It is a pop culture misconception perpetrated by wine manufacturers, according to Jennifer L. Hay, PhD, who is a psychologist at the Memorial Sloan Kettering Cancer Center. Hay referred to it as a “Health Halo,” which is an inaccurate narrative supported by a “60 Minutes” episode called “The French Paradox,” which aired in 1991. The gist? French people have lower rates of heart disease even though the French diet is rich in fatty foods. Wine consumption was linked to heart health benefits.

Now, medical experts are trying to correct that narrative. No amount of alcohol intake is actually good for you. In fact, even when you think you consume responsibly, no amount of Ethanol (ethyl alcohol) is actually safe.

What Types of Cancer Are Linked to Consuming Alcohol?

The health risks associated with consuming alcohol are attributed to many different factors. Heredity plays an important role in assessing cancer risks. The quantity and frequency of alcohol consumed contribute to increased health risks; the more you consume and the higher the alcohol content, the greater your risks become.

Here are the specific types of cancer that are linked to alcohol abuse:

  • Breast Cancer.
  • Liver Cancer.
  • Colorectal Cancer.
  • Esophageal Cancer.
  • Head and Neck Cancers.

Alcohol has the potential to damage DNA in human cells. In some cases, alcohol may also increase estrogen levels and impact the lining of major organs, such as the colon, liver, and esophagus. When combined with tobacco products, the risk of developing cancer increases substantially.

As increased awareness and education about the effects of alcohol on health and well-being are presented, more people are looking at medical cannabis use or adult use as a safer alternative. The uplifting effects of cannabis are similar to those experienced when you consume alcohol. Without the physical fallout of a hangover.

2024 Report from Pew Research About Americans and Alcohol Use

Dry January is creating a new educational opportunity, and researchers are learning more about alcohol consumption in the United States. Pew Research published a new study on January 3, 2024, “10 Facts About Americans and Alcohol as ‘Dry January’ Begins,” and it is full of new insights about our collective obsession with alcohol use.

Here are some of the most interesting facts in their study:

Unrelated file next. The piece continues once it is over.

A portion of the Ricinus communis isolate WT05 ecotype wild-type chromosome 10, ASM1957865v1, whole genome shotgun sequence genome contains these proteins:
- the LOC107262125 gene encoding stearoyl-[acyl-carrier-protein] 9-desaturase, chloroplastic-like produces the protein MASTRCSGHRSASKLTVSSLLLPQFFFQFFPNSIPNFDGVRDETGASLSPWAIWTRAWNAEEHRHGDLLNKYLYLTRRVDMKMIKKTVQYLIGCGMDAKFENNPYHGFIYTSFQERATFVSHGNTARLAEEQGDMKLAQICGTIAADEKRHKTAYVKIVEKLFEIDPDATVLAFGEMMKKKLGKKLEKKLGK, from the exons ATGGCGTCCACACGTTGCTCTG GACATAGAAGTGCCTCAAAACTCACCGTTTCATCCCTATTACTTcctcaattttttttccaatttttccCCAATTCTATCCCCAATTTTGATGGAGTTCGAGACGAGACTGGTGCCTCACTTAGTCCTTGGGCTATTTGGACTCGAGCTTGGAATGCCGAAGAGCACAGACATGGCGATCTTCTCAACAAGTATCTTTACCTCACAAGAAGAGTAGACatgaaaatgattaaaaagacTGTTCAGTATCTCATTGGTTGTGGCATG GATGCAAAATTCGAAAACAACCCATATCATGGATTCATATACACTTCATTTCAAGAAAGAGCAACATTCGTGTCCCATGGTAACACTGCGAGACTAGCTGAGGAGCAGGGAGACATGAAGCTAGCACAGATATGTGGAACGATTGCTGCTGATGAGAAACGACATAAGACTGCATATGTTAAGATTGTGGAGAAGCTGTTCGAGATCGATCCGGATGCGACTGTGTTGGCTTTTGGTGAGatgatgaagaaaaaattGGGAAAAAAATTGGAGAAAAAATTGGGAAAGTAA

The Number of People Regularly Consuming Alcohol is Dropping

According to Pew Research, 62% of Americans say they regularly drink alcohol, but 38% abstain from it completely. For over eighty years, Gallup has surveyed Americans on alcohol use. In the 1970s, over 71% of American adults said they regularly drank alcohol.

dry january cannabis use

Men Are More Likely to Overindulge in Alcohol Than Women

Approximately 1 in 5 adults, or 19% of Americans over 21 years of age, stated they are concerned they drink too much. For men, 21% stated that they overindulge, compared to 16% of women. That variance in alcohol use has remained fairly consistent since the 1980s.

Age is almost an equalizer regarding alcohol consumption; 2 in 10 adults younger than age thirty-five feel they drink too much, whereas 20% of adults 35 to 54 years feel the same. Only 14% of adults aged 55 or older reported concern over their alcohol consumption.

Higher Income Related to Higher Alcohol Consumption

Twenty-four percent (24%) of Americans with household incomes of at least $100,000 per year responded that they feel they overconsume alcohol. Only 10% of adults with household incomes of less than $40,000 per year felt the same way.

Americans who are aged 35-54 and have a college degree and household income of over $100,000 are more likely to consume more alcohol compared to other cohorts.

Underage Drinking By American Teenagers Has Dropped

According to the University of Michigan’s “Monitoring the Future” survey, the number of teenagers consuming alcohol has continued to drop for the past twenty years. In 2001, 73% of 12th-grade students and 64% of 10th-grade minors stated they regularly used alcohol. In 2023, those numbers dropped to 46% and 31% respectively.

Is Cannabis Healthier Than Using Alcohol?

More research is needed to understand the long-term effects of regular cannabis use. However, by comparison, responsible use of cannabis may be much safer. To date, it’s understood that cannabinoids can have a positive impact on human health by reducing pain perception, anxiety and stress, muscle spasms, and more.

Some studies have also suggested that cannabis can reduce the size of certain types of tumors. People who use medical marijuana who suffer from chronic stress may also see their cortisol (stress hormone) levels drop. Cortisol causes a weakening of the immune system and increased inflammation. The hormone can negatively impact cellular regulation, but while cortisol does not directly increase the risk of developing cancer, it can create a perfect environment for cancer to thrive within the human body.

Cannabis can play a role in having a successful Dry January, but it may also serve as a healthier alternative to consuming alcohol. Stay hydrated when using cannabis with plain or sparkling water or other non alcoholic beverages. It could be a game changer.